|This is not my first nor will it be my last Denver|
picture on this blog.
I also unabashedly love dinosaurs.
So when I put together a program that invited kids to geek out about dinosaurs, I was not at all playing.
And once I got to talking with the kids who attended, I knew I made the right decision.
This school year I've held more programming on after school and early-release days, and so I've kind of taken my programming in a new direction: fewer stations, more OMFG-this-is-so-crazy-let's-talk-about-this-information-together. And since the programming has happened on days when the kids HAVEN'T been sitting in one spot for six hours, and I can build in some regulation activities, I can give the kids what they want without worrying they'll fall asleep on me. And they want info, because brains are wired to seek it out.
So here's how Dinosaurology went!
1. Talked about six different dinosaurs before and after: This part was inspired by Sunflower Storytime's use of Listverse for Dinosaur Myths. It was actually really cool, too, because the dinosaur "before" pictures were all what I had learned about dinosaurs when I was their age! We made connections to science evolving and how there's sometimes multiple correct answers, or more correct ones, as investigation happens. Shout-out to Hollywood for releasing the "Jurassic World" trailer so close to my program, since I was able to reference that when talking about how Jurassic Park III actually featured one of the most realistic depictions of Spinosaurus and isn't your mind blown already?!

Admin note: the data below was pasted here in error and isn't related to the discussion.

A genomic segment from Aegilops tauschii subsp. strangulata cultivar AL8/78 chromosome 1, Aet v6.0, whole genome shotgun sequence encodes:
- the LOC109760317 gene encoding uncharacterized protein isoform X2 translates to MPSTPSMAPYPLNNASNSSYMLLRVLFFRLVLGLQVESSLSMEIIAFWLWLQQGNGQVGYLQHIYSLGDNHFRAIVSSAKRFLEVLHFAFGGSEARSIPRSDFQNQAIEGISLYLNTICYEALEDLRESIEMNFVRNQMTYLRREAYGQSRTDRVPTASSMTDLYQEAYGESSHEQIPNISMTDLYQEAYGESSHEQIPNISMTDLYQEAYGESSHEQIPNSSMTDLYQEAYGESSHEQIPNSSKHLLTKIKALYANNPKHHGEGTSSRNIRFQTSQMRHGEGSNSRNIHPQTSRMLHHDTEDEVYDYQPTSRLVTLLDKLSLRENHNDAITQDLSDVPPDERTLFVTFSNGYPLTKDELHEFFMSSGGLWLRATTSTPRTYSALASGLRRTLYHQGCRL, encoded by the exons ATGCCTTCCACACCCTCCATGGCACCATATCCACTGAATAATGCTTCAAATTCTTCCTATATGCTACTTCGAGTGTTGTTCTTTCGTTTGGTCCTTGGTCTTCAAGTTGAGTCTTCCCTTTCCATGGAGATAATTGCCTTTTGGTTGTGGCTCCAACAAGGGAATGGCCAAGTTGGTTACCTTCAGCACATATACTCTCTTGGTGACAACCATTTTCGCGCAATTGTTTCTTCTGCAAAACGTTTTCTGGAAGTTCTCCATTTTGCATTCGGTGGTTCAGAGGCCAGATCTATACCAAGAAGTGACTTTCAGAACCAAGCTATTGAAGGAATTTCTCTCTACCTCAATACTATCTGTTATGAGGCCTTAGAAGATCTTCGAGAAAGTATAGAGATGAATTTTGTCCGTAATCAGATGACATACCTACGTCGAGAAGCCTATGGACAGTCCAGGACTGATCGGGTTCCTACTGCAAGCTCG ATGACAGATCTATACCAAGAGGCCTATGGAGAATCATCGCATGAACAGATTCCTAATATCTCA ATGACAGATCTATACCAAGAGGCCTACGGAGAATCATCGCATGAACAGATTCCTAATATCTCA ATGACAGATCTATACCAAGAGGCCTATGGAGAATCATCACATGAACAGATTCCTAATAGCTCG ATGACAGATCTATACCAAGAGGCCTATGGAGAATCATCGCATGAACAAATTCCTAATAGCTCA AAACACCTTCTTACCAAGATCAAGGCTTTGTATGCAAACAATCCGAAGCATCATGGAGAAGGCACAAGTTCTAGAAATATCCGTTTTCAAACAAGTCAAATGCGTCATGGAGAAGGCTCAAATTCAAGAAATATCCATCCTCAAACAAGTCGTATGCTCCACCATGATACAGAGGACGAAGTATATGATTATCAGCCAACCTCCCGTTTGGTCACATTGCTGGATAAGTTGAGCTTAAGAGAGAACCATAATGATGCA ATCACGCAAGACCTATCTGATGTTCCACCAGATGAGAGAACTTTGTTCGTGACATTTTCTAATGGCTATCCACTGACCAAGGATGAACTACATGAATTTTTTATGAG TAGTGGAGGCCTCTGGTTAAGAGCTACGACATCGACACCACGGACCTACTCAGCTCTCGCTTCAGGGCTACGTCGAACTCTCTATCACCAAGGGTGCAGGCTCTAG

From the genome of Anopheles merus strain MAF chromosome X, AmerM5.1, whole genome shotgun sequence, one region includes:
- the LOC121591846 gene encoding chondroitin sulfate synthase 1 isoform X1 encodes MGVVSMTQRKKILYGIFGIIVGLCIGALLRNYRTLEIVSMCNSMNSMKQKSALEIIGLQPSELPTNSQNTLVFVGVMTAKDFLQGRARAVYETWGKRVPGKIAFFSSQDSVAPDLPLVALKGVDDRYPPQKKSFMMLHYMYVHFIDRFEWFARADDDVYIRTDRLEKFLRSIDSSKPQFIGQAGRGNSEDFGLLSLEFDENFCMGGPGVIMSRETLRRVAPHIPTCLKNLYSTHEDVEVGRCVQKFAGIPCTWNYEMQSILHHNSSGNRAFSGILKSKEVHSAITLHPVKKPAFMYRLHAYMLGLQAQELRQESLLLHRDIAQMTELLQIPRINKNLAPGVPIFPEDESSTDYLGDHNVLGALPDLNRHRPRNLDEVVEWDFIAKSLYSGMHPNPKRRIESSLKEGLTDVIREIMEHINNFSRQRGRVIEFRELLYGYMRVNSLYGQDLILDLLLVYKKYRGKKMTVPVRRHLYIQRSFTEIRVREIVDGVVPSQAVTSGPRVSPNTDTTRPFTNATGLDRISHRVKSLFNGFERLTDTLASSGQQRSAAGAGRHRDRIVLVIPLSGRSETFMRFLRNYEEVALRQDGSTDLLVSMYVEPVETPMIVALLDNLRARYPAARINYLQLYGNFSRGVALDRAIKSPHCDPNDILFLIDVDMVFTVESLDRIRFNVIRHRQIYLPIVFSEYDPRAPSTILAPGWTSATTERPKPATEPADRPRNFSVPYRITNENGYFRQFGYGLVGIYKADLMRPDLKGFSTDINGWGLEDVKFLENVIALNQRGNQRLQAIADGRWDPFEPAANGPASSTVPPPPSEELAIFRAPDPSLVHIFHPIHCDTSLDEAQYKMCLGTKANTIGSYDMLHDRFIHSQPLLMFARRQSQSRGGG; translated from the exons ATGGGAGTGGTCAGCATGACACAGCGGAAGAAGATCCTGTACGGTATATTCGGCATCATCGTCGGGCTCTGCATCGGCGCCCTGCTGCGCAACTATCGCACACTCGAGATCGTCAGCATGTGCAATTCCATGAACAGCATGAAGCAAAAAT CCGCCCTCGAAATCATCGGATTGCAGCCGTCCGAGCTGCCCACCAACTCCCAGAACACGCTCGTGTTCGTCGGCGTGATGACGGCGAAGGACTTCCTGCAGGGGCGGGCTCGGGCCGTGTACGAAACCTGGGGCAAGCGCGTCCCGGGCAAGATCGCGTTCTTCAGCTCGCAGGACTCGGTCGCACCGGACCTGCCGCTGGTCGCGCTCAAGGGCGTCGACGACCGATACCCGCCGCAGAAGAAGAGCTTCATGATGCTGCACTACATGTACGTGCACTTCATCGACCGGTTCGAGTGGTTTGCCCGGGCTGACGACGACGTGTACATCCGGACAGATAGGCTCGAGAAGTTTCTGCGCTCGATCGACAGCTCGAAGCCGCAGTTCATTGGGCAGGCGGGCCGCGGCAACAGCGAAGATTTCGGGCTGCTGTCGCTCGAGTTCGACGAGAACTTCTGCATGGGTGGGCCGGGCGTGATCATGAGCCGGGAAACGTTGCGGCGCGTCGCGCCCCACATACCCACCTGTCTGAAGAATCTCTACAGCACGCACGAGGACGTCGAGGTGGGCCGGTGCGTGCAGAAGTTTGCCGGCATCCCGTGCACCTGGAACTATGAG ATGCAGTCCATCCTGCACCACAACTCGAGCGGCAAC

2. Build a fossil: Okay, I mean, not all at once.
Step 1: I had pre-made tubs that I filled with pipe cleaners, tongue depressors, and pixie stix covered in dry rice. After I got through three of the dinosaurs, they had to pick out a few of these "fossil fragments" using plastic utensils. As for the pixie stix, they were reminded that while some fossil may LOOK like food we eat, they are actually made out of dinosaur bones so we will not be eating our fossils right now. Weirdly enough that worked. Once they found a few, they joined me back at the front of the room for more dinosaur before and after.
Step 2: We pretended that the fossil fragments they found were part of the same dinosaur. They assembled the pieces and glued them on a piece of paper. I told them about the Iguanodon, and how for years we thought that it had a horn, but it turns out that bone was probably a thumb spike.
3. Read a book: This was to pass the time while the glue dried-ish. I had the kids vote and they picked "Goldilocks and the Three Dinosaurs" by Mo Willems.
4. Paleoartistry: We talked a little bit how artists use the science surrounding dinosaurs to create the best drawings they can given current knowledge. A book that's great to demonstrate this, and share a few examples from, is "Scaly Spotted, Feathered, Frilled" by Catherine Thimmesh.They were then challenged to draw the type of dinosaur they thought their "fossil" may have come from.
Edited to add: Download my PPT here! Most before/after facts come from this Listverse post linked to by Sunflower Storytime.
If you're into geeking out about dinosaurs with me, here's the start a pretty perfect dinosaur documentary from the 1985, narrated by the late Christopher Reeve. It links dinosaurs with Nessie which probably explains My Thing About Cryptozoology: